What Will A Protracted Government Battle Over Healthcare Mean For Tax Reform, Infrastructure?
Stock market sentiment is in a quandary: Optimism is high because of President Donald Trump’s promise to invest in infrastructure and overhaul the tax code. However, the GOP says those and other policy issues are on hold until Congress deals with the seemingly intractable issue of swapping out the healthcare system.
“Market optimism and policymaking reality remain at odds,” Morgan Stanley said in a policy statement. “A common refrain among clients in our discussions is that failure to deliver reforms in a timely manner could be as much a negative catalyst as delivering the wrong kinds of reforms.”
Skepticism Vs. Optimism Nationwide
Some business leaders already are skeptical of the Trump agenda’s timetable. KPMG LLP, the U.S. audit, tax and advisory firm, took a poll that showed that 53 percent of business leaders doubt Congressional predictions that major business tax reform will come this summer. Most expect it won’t arrive until next year.
The firm said only 16 percent of leaders polled expect business tax reform this year and 11 percent don’t expect it 2019. Another 21 percent aren’t sure about the timing.
“While many factors could affect the timing and eventual content of the tax reform proposal, the legislative process clearly needs to be a key area of focus for business leaders,” said Jeffrey C. LeSage, vice chairman – tax at KPMG. “Although the outcome is uncertain, we are looking at the best chance for meaningful tax reform in decades, so attention will likely continue to be high as developments unfold.”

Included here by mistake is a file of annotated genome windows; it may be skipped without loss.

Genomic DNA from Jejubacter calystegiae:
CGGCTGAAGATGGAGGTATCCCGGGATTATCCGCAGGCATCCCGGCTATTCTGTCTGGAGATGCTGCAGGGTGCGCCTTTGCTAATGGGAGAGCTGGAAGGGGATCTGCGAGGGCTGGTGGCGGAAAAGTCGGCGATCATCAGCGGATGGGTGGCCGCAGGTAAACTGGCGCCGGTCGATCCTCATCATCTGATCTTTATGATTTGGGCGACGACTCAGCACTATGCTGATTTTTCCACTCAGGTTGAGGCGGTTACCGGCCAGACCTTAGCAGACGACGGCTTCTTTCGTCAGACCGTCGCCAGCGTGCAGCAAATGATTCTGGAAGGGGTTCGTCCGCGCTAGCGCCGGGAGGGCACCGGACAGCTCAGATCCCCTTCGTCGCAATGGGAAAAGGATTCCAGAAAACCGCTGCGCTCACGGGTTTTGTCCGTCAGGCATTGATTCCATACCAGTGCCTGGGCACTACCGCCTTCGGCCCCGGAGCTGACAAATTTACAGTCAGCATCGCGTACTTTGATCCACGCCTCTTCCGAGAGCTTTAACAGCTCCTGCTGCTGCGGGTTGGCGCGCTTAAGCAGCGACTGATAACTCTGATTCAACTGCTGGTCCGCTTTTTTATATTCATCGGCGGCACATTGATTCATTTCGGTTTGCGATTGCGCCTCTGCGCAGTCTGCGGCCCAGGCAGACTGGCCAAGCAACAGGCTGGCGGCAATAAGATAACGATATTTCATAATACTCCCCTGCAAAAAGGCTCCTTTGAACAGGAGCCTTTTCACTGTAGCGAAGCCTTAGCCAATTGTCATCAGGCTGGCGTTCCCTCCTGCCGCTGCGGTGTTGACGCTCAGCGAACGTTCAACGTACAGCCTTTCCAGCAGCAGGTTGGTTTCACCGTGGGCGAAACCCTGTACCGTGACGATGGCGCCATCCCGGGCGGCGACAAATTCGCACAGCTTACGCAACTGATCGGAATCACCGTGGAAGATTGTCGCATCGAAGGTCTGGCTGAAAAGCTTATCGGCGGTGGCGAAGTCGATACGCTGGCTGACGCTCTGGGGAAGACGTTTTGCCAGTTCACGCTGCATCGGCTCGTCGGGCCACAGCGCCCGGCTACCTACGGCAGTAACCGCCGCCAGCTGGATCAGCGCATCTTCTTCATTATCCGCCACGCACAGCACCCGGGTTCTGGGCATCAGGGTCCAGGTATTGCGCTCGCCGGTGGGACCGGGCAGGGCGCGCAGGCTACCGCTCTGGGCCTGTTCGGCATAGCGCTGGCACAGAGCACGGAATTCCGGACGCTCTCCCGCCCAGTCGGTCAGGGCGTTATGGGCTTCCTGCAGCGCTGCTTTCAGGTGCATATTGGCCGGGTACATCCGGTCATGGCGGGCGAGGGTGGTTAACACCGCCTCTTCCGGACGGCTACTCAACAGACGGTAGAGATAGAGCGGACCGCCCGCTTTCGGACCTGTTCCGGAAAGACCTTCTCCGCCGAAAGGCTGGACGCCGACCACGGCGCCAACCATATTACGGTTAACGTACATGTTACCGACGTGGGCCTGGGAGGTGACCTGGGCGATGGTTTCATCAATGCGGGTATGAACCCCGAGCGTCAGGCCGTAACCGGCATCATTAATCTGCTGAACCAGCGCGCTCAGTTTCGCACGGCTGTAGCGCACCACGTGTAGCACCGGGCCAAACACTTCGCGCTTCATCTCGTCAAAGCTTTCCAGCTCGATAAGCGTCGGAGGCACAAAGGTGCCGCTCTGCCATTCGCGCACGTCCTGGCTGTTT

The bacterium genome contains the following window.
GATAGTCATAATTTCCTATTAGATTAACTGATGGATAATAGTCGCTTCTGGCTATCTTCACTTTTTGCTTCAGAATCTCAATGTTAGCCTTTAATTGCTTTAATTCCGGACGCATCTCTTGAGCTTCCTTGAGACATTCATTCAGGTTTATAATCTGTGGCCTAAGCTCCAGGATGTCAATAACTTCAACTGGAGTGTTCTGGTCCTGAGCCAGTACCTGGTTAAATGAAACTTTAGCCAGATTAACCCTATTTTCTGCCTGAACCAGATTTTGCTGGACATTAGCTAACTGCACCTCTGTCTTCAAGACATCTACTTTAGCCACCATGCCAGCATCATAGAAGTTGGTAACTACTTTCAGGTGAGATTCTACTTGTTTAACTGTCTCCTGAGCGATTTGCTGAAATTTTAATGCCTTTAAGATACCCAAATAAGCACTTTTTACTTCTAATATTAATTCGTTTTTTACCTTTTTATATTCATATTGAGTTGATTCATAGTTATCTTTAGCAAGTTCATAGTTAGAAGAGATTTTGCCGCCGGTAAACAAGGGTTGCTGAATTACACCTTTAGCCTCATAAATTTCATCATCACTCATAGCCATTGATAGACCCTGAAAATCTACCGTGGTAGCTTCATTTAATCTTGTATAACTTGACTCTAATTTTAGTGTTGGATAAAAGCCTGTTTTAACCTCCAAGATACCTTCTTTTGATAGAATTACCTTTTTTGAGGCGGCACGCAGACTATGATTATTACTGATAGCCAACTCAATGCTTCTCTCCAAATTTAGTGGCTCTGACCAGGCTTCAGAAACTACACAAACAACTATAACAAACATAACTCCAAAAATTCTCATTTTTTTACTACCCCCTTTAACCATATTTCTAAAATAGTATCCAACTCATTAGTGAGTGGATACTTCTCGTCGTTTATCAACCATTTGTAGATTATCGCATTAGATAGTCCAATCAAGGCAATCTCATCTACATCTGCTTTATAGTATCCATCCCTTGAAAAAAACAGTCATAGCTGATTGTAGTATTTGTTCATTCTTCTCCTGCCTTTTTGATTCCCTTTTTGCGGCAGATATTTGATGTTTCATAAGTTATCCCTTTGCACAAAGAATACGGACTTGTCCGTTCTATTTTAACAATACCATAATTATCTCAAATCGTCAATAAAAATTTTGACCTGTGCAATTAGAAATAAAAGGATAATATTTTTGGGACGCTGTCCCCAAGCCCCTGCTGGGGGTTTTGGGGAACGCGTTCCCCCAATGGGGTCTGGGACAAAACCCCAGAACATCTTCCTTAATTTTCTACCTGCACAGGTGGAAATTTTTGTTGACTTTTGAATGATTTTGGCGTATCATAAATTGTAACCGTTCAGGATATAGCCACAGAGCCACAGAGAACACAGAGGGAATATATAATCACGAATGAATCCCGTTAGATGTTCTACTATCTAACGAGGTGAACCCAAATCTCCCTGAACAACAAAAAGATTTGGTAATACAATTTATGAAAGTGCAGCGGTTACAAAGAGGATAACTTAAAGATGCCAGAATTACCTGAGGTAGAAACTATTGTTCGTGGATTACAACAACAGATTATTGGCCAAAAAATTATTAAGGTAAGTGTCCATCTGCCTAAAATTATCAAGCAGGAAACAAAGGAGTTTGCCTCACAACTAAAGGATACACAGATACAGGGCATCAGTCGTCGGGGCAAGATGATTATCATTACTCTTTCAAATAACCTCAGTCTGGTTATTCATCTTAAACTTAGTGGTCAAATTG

The internecine wrangling in Washington and the strong market, buoyed by pro-business promises, reflect the disconnect of “the reality versus the anticipation,” said TD Ameritrade analyst JJ Kinahan. “I think one of the big reasons we rallied so much is on the tax codes (Trump) campaigned on.”
More Than Taxation
Besides cutting corporate taxes, Trump’s plan to pump $1 trillion infrastructure is whetting appetites in the construction and technology sectors. But the administration has been adamant about putting off its promises until it dismantles the Affordable Care Act of the Obama administration and replaces it with something else.
“Tax is but one of many factors driving markets and the favorable view on risk assets of our cross-asset strategy team,” the Morgan Stanley report said.
The GOP is attempting to make good on its promise to replace the current healthcare system, but the proposal presented by House Speaker Paul Ryan (R–Wisc.) has been beset by criticism not just by Democrats, but by Republicans who say it doesn’t go far enough.
Morgan Stanley, which is pushing its estimate of the tax overhaul to the fourth quarter of this year, said the new code may ultimately be disappointing. “While market-friendly reforms are among the likely outcomes, there are several others with a reasonable probability that could disappoint investors: delays, smaller cuts, and/or disruptive elements (i.e., border taxes) that make for tough, drawn-out transitions,” the firm said.
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